All of this is fatally damaging to her. Still,what she gains is depth of emotion. When you hear her sing Un bel dia (spell?) you experience someone who can feel and express real joy.


    • Hello Nancy, I agree that Cio Cio San is a victim of all around her, including the very traditional society in which she has grown up. Her family rejects her: she cannot turn to them. And to the marriage-broker Goro, she is merely a commodity.

      I have been thinking as well about your insight that Cio Cio San has absorbed the standards of her society (as we all tend to do, to a greater or lesser extent), and that she has taken it in so completely, that, once she finds she is no longer wanted by her husband, she can no longer value herself. I hadn’t thought of this, but I think you are right. This seems to make her tragedy even more terrible: it means that it’s only the other characters who think her disposable – she comes to view herself in this manner.

      The more I think about this drama, the more heartbreaking it appears.


  3. Posted by mudpuddle on April 6, 2017 at 6:03 pm

    truly a wonderful opera. slightly off the point, i vividly recall an experience that happened to me while watching it in the Hippodrome in Cleveland. Just at the final scene where Cio Cio San meets her fate, a warm, sludgy sensation washed over the top of my head and it took a moment to realize that the little girl sitting just above me had barfed all over the top of my head… my unforgettable operatic experience…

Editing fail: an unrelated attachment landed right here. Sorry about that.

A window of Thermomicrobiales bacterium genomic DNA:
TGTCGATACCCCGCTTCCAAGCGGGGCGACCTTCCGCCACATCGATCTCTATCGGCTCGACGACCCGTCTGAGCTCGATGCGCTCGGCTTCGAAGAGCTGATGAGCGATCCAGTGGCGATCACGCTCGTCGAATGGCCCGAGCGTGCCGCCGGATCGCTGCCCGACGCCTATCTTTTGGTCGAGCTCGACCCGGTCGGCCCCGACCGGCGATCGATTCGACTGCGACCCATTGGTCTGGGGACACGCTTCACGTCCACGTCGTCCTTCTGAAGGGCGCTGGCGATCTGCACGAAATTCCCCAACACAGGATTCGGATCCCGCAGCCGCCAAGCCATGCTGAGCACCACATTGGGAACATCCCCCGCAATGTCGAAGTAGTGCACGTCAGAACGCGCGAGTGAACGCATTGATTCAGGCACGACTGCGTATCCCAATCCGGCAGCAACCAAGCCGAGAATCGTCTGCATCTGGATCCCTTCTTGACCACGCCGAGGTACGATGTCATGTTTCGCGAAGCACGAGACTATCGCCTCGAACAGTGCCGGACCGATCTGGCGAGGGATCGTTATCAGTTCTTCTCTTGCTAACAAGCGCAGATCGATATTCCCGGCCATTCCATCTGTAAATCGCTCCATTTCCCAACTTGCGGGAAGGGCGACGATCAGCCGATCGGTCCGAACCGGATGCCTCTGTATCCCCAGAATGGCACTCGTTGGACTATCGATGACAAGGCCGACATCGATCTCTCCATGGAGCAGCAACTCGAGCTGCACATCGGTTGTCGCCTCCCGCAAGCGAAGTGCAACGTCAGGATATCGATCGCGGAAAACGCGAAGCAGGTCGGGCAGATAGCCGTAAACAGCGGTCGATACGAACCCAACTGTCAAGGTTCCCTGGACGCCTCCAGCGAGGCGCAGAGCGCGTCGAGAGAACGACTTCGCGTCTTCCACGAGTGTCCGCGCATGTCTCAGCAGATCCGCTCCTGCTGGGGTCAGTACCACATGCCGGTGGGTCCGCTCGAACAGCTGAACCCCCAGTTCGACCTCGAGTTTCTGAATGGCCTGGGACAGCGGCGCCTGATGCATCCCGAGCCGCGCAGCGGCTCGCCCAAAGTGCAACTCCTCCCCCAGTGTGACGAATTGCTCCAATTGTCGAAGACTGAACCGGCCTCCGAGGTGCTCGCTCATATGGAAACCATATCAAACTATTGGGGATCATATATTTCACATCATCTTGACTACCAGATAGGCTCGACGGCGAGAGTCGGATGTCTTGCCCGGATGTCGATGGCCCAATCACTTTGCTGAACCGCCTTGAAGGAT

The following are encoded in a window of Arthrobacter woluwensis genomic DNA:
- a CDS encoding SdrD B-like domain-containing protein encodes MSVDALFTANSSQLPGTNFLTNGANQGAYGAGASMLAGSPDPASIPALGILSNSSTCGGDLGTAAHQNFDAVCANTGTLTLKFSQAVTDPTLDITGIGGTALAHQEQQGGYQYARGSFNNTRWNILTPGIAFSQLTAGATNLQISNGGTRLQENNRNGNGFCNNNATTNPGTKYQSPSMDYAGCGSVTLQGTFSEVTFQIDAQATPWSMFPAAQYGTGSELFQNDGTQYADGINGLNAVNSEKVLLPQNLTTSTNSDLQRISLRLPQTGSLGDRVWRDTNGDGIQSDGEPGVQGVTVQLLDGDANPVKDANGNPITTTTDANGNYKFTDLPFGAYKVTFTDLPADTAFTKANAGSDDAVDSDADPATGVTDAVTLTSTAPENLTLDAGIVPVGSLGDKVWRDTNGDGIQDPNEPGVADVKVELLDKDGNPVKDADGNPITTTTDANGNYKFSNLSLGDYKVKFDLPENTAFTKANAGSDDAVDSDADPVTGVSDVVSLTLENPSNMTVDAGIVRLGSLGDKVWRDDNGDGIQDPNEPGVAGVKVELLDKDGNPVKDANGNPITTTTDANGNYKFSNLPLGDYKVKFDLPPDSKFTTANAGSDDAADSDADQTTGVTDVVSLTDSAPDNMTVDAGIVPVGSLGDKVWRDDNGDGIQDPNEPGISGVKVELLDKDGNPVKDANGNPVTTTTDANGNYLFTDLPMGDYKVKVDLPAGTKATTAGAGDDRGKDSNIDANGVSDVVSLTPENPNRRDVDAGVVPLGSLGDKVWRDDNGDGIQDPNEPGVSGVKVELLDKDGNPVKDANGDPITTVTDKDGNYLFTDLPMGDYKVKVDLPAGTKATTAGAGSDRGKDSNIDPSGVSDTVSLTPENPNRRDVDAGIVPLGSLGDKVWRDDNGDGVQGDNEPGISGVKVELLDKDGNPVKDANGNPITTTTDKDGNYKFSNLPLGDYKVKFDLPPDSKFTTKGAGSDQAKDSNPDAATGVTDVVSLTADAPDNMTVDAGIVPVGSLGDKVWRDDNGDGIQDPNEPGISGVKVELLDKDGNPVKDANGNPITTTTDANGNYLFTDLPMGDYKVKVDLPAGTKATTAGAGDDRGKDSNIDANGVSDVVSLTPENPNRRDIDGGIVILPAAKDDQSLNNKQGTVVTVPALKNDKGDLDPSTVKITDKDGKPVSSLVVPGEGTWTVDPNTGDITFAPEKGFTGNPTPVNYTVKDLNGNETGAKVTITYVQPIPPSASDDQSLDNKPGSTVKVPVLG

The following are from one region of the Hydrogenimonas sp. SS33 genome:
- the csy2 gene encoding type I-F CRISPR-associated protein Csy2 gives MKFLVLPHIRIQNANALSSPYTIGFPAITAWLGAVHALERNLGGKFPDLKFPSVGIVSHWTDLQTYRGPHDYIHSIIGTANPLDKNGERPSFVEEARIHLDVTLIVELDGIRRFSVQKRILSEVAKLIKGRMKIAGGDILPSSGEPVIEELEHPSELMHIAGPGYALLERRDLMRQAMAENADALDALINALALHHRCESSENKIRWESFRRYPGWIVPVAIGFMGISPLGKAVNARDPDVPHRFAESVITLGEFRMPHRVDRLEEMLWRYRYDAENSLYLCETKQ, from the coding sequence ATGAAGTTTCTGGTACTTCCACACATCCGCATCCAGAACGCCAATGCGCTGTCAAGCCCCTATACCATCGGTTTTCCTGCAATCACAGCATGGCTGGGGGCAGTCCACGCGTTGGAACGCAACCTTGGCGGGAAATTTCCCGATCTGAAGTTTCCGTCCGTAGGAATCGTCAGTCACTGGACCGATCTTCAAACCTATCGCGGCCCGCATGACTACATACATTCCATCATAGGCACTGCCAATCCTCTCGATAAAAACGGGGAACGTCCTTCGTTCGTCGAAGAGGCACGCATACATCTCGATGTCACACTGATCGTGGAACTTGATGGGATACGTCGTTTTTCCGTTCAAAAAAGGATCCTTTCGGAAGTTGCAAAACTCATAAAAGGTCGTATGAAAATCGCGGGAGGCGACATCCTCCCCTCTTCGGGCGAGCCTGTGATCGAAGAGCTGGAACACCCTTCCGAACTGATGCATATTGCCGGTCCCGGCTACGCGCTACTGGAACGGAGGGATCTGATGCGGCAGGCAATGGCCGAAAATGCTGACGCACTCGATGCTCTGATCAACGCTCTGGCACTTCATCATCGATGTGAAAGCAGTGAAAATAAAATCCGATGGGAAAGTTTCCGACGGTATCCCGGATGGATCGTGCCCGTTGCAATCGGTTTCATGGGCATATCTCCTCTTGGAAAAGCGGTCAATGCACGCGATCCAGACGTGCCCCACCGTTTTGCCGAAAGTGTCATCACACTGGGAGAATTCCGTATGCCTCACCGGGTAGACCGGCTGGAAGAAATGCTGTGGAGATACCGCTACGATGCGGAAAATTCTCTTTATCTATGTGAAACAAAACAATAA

4. I have always loved _Madama Butterfly_ and all of Puccini’s works, in fact. I even made a pilgrimage to Lucca. The story is also about imperialism==that of the USA of that of men over women. But the gorgeous duets and solos are transcendent. When I was younger I sometimes would in a jaded way dismiss Botticelli, Robert Frost, and Puccini as “schmaltz” but I the one who was wrong. Art that “seems” easy is often the most brilliant. I loved reading your blog entry; thank you.


    • “Transcendent” – yes, that’s the word. The story itself, when summarised, is a bit tawdry, but Puccini transcends that. With that glorious music, it becomes a work of tragic grandeur. When I am somewhere where no-one can hear the horrible croaking noises I make when I try to sing, and I fantasise about being a tenor, it’s that line “Bimba dagli occhi pieni di malia” that comes first to mind. Transcendent, as you say.

      And yes, the story does revolve around the inequality of power between men and women – the “imperialism” of men, as you say. On political imperialism, I’m not so sure: Japan had not, after all, been an American colony. US were certainly heavily involved with reconstruction after WW2, but that was, of course, long after this opera was composed. But yes, Cio Cio San is in a situation where she is utterly powerless: it’s the men who hold all the power. Interestingly, the only character on stage who is genuinely sympathetic for Cio Cio San’s plight is not a man, but another woman – Suzuki.

      Not all works of art are easily accessed, but Madama Butterfly is. It is irresistible. And as you say, this leads many to underrate it.